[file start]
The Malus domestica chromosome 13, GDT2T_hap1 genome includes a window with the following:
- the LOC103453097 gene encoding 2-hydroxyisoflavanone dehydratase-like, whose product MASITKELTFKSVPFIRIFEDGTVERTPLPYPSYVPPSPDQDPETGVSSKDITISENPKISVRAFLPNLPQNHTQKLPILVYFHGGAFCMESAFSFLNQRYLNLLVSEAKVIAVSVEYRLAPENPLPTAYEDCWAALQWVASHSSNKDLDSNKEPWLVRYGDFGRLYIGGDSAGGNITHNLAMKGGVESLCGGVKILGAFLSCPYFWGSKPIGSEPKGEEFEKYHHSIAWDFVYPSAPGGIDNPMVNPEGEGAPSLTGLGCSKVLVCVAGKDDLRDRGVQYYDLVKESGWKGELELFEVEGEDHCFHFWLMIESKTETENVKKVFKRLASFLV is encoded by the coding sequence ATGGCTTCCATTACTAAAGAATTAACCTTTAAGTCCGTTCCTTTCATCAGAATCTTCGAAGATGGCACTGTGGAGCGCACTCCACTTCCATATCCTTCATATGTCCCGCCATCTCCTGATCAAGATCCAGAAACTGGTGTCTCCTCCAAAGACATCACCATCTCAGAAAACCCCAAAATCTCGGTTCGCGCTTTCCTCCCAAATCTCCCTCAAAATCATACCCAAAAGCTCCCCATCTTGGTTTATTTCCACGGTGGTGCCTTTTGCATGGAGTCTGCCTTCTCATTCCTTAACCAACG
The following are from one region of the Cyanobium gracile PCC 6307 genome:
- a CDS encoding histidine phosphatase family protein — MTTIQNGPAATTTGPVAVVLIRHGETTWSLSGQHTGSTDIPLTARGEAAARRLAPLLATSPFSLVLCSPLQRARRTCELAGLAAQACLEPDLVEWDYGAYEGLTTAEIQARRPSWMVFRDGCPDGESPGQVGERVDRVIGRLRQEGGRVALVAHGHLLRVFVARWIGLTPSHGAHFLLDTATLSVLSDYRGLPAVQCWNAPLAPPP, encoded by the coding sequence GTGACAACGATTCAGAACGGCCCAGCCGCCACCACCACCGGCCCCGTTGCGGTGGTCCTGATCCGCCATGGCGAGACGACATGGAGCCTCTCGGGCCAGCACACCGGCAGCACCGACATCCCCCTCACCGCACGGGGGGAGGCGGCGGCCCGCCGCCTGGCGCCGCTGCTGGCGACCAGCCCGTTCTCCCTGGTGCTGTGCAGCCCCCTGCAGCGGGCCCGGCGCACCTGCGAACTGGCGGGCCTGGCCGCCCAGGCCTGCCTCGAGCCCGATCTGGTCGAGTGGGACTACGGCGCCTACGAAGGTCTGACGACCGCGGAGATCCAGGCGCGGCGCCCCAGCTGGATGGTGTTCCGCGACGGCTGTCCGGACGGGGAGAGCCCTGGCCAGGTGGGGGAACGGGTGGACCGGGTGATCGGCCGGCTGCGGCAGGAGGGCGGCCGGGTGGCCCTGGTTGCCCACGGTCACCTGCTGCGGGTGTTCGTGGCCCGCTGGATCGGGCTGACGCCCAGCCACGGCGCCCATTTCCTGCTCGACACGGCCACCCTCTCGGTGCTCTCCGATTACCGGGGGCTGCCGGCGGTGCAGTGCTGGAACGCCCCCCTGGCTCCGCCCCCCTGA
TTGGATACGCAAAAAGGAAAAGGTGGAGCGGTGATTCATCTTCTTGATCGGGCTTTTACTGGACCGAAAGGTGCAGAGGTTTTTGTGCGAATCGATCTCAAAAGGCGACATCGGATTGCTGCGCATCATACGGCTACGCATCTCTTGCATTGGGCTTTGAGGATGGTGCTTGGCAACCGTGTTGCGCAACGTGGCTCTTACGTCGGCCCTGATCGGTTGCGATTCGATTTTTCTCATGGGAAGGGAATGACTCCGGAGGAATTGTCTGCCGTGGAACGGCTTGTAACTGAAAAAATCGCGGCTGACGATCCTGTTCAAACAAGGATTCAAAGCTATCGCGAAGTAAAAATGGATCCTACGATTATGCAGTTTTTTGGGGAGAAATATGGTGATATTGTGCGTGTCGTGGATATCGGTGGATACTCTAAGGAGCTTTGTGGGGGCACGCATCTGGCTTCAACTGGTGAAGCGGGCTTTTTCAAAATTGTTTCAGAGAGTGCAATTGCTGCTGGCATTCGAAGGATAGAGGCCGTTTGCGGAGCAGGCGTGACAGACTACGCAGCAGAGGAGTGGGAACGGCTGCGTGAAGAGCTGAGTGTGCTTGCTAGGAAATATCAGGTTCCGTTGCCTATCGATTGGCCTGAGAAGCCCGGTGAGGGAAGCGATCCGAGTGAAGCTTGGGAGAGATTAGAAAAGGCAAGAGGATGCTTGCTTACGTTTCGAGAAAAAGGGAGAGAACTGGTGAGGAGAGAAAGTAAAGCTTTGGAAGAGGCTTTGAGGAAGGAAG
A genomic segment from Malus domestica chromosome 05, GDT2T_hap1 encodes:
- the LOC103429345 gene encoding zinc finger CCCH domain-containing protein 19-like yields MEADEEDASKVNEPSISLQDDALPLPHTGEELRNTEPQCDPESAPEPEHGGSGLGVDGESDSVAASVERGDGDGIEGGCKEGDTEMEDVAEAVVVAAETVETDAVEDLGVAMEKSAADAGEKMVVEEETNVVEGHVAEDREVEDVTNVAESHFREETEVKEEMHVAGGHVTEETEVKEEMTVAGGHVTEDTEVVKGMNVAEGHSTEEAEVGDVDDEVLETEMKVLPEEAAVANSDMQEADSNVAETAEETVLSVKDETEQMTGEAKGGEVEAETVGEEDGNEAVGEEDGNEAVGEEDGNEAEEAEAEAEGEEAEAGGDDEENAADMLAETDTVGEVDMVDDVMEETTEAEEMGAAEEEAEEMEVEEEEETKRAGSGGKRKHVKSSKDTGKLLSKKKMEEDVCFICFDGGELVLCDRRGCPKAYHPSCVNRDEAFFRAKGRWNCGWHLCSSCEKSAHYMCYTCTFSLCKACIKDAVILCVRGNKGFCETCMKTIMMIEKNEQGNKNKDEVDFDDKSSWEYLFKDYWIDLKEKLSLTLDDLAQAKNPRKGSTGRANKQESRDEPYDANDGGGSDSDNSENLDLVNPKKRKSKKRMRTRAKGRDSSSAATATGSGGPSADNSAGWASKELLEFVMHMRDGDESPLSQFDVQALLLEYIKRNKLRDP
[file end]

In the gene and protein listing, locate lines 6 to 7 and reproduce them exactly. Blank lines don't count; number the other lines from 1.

A genomic segment from Malus domestica chromosome 05, GDT2T_hap1 encodes:
- the LOC103429345 gene encoding zinc finger CCCH domain-containing protein 19-like yields MEADEEDASKVNEPSISLQDDALPLPHTGEELRNTEPQCDPESAPEPEHGGSGLGVDGESDSVAASVERGDGDGIEGGCKEGDTEMEDVAEAVVVAAETVETDAVEDLGVAMEKSAADAGEKMVVEEETNVVEGHVAEDREVEDVTNVAESHFREETEVKEEMHVAGGHVTEETEVKEEMTVAGGHVTEDTEVVKGMNVAEGHSTEEAEVGDVDDEVLETEMKVLPEEAAVANSDMQEADSNVAETAEETVLSVKDETEQMTGEAKGGEVEAETVGEEDGNEAVGEEDGNEAVGEEDGNEAEEAEAEAEGEEAEAGGDDEENAADMLAETDTVGEVDMVDDVMEETTEAEEMGAAEEEAEEMEVEEEEETKRAGSGGKRKHVKSSKDTGKLLSKKKMEEDVCFICFDGGELVLCDRRGCPKAYHPSCVNRDEAFFRAKGRWNCGWHLCSSCEKSAHYMCYTCTFSLCKACIKDAVILCVRGNKGFCETCMKTIMMIEKNEQGNKNKDEVDFDDKSSWEYLFKDYWIDLKEKLSLTLDDLAQAKNPRKGSTGRANKQESRDEPYDANDGGGSDSDNSENLDLVNPKKRKSKKRMRTRAKGRDSSSAATATGSGGPSADNSAGWASKELLEFVMHMRDGDESPLSQFDVQALLLEYIKRNKLRDP